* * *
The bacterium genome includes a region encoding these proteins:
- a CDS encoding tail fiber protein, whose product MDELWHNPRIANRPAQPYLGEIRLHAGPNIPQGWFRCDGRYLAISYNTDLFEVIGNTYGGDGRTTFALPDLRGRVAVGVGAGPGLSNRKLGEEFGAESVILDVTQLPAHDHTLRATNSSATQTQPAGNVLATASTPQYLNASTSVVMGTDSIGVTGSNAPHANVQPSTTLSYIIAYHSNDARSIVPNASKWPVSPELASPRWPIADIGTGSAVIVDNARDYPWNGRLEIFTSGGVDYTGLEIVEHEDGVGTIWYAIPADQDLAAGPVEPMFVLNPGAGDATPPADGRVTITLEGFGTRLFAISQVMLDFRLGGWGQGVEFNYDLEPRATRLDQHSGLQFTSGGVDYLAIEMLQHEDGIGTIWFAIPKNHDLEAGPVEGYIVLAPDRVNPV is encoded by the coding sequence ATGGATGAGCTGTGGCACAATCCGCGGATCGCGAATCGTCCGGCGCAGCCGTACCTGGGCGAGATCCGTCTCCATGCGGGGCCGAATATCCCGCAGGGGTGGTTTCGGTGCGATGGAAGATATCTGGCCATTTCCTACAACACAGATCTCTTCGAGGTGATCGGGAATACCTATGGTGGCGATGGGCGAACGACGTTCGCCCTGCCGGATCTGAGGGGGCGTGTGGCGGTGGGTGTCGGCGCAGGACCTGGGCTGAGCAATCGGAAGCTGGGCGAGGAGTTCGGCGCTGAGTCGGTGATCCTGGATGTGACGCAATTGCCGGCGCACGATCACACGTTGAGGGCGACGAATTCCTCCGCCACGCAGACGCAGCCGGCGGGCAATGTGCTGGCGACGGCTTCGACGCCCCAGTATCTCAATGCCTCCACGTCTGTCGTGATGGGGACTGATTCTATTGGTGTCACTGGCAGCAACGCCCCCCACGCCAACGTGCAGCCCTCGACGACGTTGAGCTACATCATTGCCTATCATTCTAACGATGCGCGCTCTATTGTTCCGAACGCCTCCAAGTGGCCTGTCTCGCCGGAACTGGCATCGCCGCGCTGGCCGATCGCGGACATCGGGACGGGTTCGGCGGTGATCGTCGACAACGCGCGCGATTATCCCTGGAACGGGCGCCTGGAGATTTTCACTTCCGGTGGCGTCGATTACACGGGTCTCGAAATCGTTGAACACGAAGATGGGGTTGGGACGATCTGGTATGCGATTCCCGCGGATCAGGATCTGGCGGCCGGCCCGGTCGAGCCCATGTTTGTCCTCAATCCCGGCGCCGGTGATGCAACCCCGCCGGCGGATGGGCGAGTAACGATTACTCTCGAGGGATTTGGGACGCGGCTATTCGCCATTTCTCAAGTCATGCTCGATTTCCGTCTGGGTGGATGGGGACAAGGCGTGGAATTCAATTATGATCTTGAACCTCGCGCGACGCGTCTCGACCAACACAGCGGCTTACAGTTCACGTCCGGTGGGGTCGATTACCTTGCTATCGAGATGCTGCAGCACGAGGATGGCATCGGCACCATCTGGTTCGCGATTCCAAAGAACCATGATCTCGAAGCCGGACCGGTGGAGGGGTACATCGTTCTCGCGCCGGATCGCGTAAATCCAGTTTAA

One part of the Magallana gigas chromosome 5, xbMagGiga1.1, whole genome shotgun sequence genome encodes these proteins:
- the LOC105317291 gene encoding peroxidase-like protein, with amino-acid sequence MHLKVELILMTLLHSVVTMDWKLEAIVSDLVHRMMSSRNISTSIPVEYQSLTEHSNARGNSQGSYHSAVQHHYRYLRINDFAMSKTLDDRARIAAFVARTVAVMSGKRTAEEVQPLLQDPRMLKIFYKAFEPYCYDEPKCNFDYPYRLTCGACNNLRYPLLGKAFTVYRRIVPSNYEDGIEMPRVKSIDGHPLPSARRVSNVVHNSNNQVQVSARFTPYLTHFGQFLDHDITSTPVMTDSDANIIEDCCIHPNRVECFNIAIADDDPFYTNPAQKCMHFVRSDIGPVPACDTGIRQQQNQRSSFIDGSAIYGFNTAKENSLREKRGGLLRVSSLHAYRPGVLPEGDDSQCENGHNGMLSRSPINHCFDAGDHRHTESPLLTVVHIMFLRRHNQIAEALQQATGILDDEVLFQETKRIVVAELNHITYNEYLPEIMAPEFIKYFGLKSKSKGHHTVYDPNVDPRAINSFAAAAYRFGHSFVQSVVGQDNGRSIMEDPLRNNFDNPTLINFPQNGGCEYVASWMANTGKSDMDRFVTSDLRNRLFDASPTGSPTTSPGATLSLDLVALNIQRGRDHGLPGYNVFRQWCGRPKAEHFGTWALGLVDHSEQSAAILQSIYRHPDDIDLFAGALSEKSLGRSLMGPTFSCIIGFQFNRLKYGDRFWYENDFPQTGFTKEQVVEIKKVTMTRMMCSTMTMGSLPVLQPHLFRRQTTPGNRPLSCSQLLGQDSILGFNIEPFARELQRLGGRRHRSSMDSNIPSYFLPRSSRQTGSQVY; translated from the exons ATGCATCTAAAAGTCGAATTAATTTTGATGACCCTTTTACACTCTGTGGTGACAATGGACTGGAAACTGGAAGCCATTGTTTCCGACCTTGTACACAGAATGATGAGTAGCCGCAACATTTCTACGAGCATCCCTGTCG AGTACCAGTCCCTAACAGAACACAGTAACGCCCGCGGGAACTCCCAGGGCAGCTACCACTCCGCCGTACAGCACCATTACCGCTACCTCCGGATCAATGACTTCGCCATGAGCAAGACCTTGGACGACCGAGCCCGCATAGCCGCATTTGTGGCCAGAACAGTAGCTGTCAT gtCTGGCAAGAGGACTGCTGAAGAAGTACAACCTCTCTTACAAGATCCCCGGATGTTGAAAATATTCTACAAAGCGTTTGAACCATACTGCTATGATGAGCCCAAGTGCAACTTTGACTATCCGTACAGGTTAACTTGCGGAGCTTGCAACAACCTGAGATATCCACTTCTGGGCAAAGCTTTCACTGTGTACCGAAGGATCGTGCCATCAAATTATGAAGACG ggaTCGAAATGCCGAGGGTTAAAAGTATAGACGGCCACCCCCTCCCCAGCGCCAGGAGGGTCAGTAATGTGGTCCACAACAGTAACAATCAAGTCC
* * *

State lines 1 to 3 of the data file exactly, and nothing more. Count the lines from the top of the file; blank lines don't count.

The bacterium genome includes a region encoding these proteins:
- a CDS encoding tail fiber protein, whose product MDELWHNPRIANRPAQPYLGEIRLHAGPNIPQGWFRCDGRYLAISYNTDLFEVIGNTYGGDGRTTFALPDLRGRVAVGVGAGPGLSNRKLGEEFGAESVILDVTQLPAHDHTLRATNSSATQTQPAGNVLATASTPQYLNASTSVVMGTDSIGVTGSNAPHANVQPSTTLSYIIAYHSNDARSIVPNASKWPVSPELASPRWPIADIGTGSAVIVDNARDYPWNGRLEIFTSGGVDYTGLEIVEHEDGVGTIWYAIPADQDLAAGPVEPMFVLNPGAGDATPPADGRVTITLEGFGTRLFAISQVMLDFRLGGWGQGVEFNYDLEPRATRLDQHSGLQFTSGGVDYLAIEMLQHEDGIGTIWFAIPKNHDLEAGPVEGYIVLAPDRVNPV is encoded by the coding sequence ATGGATGAGCTGTGGCACAATCCGCGGATCGCGAATCGTCCGGCGCAGCCGTACCTGGGCGAGATCCGTCTCCATGCGGGGCCGAATATCCCGCAGGGGTGGTTTCGGTGCGATGGAAGATATCTGGCCATTTCCTACAACACAGATCTCTTCGAGGTGATCGGGAATACCTATGGTGGCGATGGGCGAACGACGTTCGCCCTGCCGGATCTGAGGGGGCGTGTGGCGGTGGGTGTCGGCGCAGGACCTGGGCTGAGCAATCGGAAGCTGGGCGAGGAGTTCGGCGCTGAGTCGGTGATCCTGGATGTGACGCAATTGCCGGCGCACGATCACACGTTGAGGGCGACGAATTCCTCCGCCACGCAGACGCAGCCGGCGGGCAATGTGCTGGCGACGGCTTCGACGCCCCAGTATCTCAATGCCTCCACGTCTGTCGTGATGGGGACTGATTCTATTGGTGTCACTGGCAGCAACGCCCCCCACGCCAACGTGCAGCCCTCGACGACGTTGAGCTACATCATTGCCTATCATTCTAACGATGCGCGCTCTATTGTTCCGAACGCCTCCAAGTGGCCTGTCTCGCCGGAACTGGCATCGCCGCGCTGGCCGATCGCGGACATCGGGACGGGTTCGGCGGTGATCGTCGACAACGCGCGCGATTATCCCTGGAACGGGCGCCTGGAGATTTTCACTTCCGGTGGCGTCGATTACACGGGTCTCGAAATCGTTGAACACGAAGATGGGGTTGGGACGATCTGGTATGCGATTCCCGCGGATCAGGATCTGGCGGCCGGCCCGGTCGAGCCCATGTTTGTCCTCAATCCCGGCGCCGGTGATGCAACCCCGCCGGCGGATGGGCGAGTAACGATTACTCTCGAGGGATTTGGGACGCGGCTATTCGCCATTTCTCAAGTCATGCTCGATTTCCGTCTGGGTGGATGGGGACAAGGCGTGGAATTCAATTATGATCTTGAACCTCGCGCGACGCGTCTCGACCAACACAGCGGCTTACAGTTCACGTCCGGTGGGGTCGATTACCTTGCTATCGAGATGCTGCAGCACGAGGATGGCATCGGCACCATCTGGTTCGCGATTCCAAAGAACCATGATCTCGAAGCCGGACCGGTGGAGGGGTACATCGTTCTCGCGCCGGATCGCGTAAATCCAGTTTAA

One part of the Magallana gigas chromosome 5, xbMagGiga1.1, whole genome shotgun sequence genome encodes these proteins: